United States economist Joseph Stiglitz, India’s Amartya Sen, both Nobel laureates, and 20 other economists of world renown on Monday presented a report in Paris, on ways to improve the measurement of economic growth and correct the deficiencies of the Gross Domestic Product (GDP) indicators.
President of France Nicholas Sarkozy commissioned the report in February last year, when he named a special panel to find new ways to measure growth that would take into account social well-being.
Mr. Stiglitz, who heads the Commission on the Measurement of Economic Performance and Social Progess, wrote in the executive summary: “It is time for our statistics system to put more emphasis on measuring the well-being of the population than on economic production.”
Currently, growth is measured as a percentage increase or decrease in GDP, which is a measure of the value of goods and services generated in a country and has long been seen by many as a crude benchmark.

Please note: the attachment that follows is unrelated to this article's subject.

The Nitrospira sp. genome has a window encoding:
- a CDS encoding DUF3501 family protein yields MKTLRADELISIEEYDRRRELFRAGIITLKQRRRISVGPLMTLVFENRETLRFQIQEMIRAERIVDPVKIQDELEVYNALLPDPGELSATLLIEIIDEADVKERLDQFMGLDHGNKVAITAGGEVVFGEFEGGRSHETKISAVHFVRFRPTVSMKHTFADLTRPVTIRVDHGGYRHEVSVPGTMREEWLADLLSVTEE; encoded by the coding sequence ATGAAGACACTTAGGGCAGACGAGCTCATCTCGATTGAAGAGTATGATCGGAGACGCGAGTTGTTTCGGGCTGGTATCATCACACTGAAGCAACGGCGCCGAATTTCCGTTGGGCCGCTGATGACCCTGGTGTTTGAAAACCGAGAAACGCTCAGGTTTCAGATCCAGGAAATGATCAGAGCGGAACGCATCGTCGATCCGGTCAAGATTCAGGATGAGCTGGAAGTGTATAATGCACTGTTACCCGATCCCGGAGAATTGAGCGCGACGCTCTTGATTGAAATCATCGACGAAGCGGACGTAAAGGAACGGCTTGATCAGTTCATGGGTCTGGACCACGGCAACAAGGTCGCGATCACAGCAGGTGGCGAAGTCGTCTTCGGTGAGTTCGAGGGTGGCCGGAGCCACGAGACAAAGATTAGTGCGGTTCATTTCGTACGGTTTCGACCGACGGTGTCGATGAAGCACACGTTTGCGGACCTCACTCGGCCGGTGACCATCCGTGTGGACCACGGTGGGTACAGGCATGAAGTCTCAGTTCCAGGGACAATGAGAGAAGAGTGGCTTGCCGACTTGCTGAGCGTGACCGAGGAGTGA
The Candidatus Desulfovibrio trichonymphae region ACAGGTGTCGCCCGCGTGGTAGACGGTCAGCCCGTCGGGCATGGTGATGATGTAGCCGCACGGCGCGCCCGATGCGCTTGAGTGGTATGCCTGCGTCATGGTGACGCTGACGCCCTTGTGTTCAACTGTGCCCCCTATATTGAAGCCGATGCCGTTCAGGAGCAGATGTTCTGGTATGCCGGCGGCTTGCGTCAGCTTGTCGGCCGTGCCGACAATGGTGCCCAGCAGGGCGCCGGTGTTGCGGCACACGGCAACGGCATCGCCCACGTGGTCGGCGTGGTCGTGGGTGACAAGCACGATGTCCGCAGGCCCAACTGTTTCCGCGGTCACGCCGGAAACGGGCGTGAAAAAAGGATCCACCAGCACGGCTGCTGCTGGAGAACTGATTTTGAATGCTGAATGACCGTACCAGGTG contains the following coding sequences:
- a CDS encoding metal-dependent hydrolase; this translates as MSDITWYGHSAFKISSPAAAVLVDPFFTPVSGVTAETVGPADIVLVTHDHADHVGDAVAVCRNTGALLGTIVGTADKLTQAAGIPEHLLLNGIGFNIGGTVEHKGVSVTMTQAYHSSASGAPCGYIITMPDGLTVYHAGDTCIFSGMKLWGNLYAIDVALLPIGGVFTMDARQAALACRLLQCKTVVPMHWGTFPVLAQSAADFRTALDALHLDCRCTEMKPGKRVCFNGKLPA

Speaking at the launch of the report, Mr. Sarkozy said France would pioneer the use of the new technique and urge other countries to follow suit.
“In the whole world, citizens think that we’re lying to them, that the figures are false and, worse, that they’re being manipulated,” he said, calling for a new measure for economic performance.
The report was released at a time when many world economies are beginning to come out of recession, but unemployment is continuing to rise and consumer confidence, to fall. A new indicator, incorporating a notion of lifestyle and national well-being might help the President counter criticism and mounting discontent among the French electorate.
Mr. Sarkozy’s reforms have been seen as being predominantly “pro-rich” and he is struggling to find favour with the common man.
“We are now engaged in a collective reflection and we shall not stop here. There will be a before and after this commission,” Mr. Sarkozy said.
Calling for “another future, another model, another world,” he said the financial crisis would oblige the world to change its ways.